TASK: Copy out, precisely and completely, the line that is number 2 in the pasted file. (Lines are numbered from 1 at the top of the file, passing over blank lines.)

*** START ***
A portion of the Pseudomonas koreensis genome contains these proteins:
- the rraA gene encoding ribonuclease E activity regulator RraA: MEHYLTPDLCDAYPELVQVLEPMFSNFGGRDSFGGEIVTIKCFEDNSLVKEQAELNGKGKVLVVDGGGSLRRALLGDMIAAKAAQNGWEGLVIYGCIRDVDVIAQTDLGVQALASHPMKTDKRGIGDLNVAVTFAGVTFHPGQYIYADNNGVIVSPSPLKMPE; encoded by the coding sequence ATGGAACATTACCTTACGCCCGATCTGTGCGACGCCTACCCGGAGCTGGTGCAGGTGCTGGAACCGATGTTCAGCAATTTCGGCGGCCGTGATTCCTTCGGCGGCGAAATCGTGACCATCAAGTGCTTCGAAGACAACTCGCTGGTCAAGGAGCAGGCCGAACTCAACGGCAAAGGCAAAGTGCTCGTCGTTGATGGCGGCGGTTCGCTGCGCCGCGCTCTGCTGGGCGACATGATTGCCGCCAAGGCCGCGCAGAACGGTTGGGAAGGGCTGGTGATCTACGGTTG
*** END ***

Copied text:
- the rraA gene encoding ribonuclease E activity regulator RraA: MEHYLTPDLCDAYPELVQVLEPMFSNFGGRDSFGGEIVTIKCFEDNSLVKEQAELNGKGKVLVVDGGGSLRRALLGDMIAAKAAQNGWEGLVIYGCIRDVDVIAQTDLGVQALASHPMKTDKRGIGDLNVAVTFAGVTFHPGQYIYADNNGVIVSPSPLKMPE; encoded by the coding sequence ATGGAACATTACCTTACGCCCGATCTGTGCGACGCCTACCCGGAGCTGGTGCAGGTGCTGGAACCGATGTTCAGCAATTTCGGCGGCCGTGATTCCTTCGGCGGCGAAATCGTGACCATCAAGTGCTTCGAAGACAACTCGCTGGTCAAGGAGCAGGCCGAACTCAACGGCAAAGGCAAAGTGCTCGTCGTTGATGGCGGCGGTTCGCTGCGCCGCGCTCTGCTGGGCGACATGATTGCCGCCAAGGCCGCGCAGAACGGTTGGGAAGGGCTGGTGATCTACGGTTG